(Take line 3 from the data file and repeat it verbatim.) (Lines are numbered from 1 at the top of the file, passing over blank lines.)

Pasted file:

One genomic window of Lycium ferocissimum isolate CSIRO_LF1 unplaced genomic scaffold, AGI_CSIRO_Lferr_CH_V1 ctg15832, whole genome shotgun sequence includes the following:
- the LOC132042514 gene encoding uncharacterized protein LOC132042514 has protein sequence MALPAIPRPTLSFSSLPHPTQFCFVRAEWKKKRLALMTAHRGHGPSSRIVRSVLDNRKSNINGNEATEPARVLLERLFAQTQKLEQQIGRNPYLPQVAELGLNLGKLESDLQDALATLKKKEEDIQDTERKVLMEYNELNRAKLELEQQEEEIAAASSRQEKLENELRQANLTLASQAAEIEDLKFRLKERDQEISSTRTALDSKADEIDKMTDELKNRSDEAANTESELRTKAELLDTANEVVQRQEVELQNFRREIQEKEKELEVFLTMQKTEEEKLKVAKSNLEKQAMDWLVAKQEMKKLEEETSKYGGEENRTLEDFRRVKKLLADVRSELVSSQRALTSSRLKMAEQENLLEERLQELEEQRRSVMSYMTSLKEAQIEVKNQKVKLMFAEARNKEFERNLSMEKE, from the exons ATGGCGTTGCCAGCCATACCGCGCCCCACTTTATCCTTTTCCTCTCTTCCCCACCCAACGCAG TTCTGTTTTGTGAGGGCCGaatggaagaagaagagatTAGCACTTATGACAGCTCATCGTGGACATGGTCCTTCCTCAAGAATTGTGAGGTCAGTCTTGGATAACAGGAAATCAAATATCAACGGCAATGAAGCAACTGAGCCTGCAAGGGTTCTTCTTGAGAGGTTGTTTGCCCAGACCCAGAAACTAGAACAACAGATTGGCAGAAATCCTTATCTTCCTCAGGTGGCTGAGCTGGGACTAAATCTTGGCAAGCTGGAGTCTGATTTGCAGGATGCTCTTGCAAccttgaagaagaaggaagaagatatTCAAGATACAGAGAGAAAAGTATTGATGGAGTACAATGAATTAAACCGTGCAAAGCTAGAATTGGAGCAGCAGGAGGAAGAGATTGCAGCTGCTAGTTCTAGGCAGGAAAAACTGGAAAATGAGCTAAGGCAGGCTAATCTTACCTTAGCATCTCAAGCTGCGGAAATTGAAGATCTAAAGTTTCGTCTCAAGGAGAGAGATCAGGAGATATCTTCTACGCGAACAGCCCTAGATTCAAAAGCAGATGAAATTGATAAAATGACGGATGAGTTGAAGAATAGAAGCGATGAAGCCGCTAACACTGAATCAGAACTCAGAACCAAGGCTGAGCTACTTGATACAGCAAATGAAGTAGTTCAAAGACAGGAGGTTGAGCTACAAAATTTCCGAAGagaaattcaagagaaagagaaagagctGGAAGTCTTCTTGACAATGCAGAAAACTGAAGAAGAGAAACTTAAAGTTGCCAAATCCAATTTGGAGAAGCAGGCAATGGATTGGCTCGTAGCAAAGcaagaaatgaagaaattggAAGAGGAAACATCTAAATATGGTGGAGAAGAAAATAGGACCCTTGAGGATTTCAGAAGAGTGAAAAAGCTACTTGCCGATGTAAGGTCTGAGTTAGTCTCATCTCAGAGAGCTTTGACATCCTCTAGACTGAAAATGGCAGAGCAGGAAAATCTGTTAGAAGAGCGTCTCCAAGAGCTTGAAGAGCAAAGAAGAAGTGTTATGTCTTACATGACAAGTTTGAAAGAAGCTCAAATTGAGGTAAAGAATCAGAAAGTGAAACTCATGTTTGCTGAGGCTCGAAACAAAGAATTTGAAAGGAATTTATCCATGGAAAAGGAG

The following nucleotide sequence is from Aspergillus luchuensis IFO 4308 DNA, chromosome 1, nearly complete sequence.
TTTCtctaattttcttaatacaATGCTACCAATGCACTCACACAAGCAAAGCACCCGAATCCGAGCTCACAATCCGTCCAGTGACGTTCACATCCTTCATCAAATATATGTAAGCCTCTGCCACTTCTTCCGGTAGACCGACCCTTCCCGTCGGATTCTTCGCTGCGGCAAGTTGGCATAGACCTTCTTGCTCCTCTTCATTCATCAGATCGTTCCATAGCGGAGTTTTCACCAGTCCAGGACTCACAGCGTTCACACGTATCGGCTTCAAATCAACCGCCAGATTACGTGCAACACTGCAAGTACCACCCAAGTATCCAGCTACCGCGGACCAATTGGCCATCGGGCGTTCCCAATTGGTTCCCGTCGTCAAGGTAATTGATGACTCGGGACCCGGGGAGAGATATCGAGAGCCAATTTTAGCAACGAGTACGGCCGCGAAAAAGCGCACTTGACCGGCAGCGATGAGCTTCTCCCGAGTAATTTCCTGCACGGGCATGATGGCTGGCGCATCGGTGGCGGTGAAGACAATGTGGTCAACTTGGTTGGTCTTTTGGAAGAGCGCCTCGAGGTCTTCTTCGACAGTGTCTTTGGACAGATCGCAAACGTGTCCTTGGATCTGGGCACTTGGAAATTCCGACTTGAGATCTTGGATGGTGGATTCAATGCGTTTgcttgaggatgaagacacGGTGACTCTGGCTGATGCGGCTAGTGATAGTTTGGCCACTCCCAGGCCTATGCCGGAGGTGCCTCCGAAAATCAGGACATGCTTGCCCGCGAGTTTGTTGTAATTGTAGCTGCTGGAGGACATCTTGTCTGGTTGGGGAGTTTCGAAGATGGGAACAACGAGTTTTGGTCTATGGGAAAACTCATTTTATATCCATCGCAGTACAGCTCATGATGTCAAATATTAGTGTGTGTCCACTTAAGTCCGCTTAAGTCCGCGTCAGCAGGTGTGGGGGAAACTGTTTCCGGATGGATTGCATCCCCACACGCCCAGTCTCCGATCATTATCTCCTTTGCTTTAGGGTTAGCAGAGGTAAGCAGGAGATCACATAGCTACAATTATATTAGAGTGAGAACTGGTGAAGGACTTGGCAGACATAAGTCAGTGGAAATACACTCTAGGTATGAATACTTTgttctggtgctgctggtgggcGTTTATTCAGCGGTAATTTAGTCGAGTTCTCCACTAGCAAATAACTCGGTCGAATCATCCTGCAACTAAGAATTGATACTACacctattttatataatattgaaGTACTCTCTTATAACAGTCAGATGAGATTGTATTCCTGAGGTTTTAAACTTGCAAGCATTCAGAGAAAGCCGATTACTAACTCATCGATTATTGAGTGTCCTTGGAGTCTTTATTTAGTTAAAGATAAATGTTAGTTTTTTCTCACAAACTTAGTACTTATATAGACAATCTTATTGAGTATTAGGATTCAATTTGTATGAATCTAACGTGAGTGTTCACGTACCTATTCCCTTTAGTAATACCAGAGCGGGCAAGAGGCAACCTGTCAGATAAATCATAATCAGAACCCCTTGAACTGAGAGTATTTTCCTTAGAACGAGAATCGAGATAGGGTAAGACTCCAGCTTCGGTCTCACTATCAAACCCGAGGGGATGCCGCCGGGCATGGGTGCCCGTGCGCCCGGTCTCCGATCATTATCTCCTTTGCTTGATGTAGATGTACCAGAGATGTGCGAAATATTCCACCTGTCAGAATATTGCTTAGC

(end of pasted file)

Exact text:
The following nucleotide sequence is from Aspergillus luchuensis IFO 4308 DNA, chromosome 1, nearly complete sequence.